Further, 30% of voters tend to vote for the party being projected as the winner, since they do not wish to annoy the winning party/ candidate. Outside the urban areas especially, it is crucial to be on the right side of your MLA if one wants any work done. This is called the "bandwagon" effect.
It is also true that most Opinion Polls are tailored to suit the party that pays for them or the channel that commissions them- he who pays the piper will also call the tune, whether it is Abide With Me or Monica Darling. It should surprise no one, therefore, that practically all TV channels these days are proclaiming the BJP as the winner in all five states, whereas the reports from the ground tell a different tale altogether. ( Most Youtube channels, on the other hand, are predicting a drubbing for this party in at least four states !).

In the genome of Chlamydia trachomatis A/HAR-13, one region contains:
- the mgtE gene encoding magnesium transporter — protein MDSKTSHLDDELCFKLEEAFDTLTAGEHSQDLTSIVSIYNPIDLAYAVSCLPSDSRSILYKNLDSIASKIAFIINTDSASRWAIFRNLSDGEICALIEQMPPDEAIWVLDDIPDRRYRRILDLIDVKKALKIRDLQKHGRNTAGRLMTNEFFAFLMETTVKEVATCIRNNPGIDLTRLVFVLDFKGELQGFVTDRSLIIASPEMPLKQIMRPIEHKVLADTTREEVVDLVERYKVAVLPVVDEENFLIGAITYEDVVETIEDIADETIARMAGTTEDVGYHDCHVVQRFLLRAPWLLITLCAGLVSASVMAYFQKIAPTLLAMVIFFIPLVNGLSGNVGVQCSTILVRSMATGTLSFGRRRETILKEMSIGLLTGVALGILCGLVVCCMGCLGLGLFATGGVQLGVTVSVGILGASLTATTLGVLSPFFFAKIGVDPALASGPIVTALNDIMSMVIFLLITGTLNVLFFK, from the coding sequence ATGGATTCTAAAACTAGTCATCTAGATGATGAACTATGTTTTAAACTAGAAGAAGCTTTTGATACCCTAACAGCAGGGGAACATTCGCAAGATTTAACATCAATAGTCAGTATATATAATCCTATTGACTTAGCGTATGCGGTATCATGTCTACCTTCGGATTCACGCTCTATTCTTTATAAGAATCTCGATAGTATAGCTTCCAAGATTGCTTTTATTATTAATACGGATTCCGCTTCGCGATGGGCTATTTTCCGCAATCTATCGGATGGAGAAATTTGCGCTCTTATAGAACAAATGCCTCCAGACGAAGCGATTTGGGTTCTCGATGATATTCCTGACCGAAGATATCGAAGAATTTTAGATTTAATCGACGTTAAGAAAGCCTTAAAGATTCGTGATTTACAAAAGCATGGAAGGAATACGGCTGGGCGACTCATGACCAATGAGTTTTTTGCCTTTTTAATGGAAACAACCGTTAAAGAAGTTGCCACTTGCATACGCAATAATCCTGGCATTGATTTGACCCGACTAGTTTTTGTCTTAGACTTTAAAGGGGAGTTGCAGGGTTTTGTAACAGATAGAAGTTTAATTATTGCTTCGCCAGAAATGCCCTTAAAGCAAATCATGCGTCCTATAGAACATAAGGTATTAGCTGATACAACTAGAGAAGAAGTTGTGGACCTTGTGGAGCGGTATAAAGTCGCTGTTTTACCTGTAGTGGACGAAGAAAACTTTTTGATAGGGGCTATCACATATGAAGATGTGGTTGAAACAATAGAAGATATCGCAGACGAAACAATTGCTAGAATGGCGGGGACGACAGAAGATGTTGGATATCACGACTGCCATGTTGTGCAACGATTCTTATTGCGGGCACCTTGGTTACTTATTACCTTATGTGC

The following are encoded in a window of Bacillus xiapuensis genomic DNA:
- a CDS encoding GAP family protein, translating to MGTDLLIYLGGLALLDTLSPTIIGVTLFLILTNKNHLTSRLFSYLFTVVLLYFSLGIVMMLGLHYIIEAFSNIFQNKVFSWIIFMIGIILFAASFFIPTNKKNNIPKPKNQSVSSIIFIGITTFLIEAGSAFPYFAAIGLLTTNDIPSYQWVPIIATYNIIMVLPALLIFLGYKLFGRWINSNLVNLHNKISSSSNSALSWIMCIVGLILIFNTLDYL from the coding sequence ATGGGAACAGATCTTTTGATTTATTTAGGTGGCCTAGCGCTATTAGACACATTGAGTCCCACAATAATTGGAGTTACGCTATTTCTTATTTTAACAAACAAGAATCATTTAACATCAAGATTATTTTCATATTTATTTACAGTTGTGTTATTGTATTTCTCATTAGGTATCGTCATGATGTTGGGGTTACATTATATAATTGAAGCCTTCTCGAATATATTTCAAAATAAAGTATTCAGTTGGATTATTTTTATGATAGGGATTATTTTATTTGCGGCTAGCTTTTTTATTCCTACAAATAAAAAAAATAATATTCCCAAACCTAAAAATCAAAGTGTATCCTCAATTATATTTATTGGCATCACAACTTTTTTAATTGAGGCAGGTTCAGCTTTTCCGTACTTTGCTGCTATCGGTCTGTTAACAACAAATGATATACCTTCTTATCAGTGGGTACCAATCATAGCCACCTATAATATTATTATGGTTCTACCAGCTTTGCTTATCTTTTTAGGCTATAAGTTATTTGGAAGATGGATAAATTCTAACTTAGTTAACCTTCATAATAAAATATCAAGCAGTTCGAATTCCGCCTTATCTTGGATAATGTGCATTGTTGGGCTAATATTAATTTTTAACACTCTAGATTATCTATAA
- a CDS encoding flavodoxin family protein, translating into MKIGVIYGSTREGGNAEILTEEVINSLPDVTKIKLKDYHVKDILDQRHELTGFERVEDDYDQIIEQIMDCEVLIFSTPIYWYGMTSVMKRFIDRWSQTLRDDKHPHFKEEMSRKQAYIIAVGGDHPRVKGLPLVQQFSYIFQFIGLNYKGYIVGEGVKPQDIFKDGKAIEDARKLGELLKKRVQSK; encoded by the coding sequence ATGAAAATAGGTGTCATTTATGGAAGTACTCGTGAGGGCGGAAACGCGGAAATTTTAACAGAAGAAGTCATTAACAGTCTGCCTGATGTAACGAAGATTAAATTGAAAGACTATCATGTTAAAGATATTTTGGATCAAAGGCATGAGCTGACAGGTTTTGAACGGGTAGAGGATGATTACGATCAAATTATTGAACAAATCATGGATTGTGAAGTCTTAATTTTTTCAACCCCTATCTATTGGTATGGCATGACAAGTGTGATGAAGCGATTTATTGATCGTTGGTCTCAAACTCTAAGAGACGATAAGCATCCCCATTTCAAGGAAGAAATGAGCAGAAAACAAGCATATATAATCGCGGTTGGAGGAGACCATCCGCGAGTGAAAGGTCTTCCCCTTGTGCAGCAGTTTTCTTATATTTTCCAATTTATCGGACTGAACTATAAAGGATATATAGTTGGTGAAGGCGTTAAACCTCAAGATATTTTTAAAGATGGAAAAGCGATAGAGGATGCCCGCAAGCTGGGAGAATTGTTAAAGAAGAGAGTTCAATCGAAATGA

Most of these Opinion Polls are works of fiction Mr. Chetan Bhagat would be proud of. ( Maybe he could consider writing a book titled " Half Truth and One Arranged Verdict."). That these polls are occasionally right is a matter of chance- even a broken clock gives the right time twice a day. They are used to blatantly shore up the TRPs and rarely reflect ground realities.
Consider, for example, the range of predictions made by these pollsters in the Exit Poll for the 2017 UP elections: the BJP was given between 161-200 seats whereas it captured 323; the Samajwadi Party was predicted to win from 120-169 seats, it won only 47: the BSP's forecast was even more off the mark- 57-90 while it actually won only 19.
In any reasonable world these polling companies would have quietly folded their tents and slunk away into the darkness, but in India they reappear every five years with their mumbo jumbo, funded by you-know-who. In short, these polls have no credibility whatsoever and simply serve their sponsors' purpose.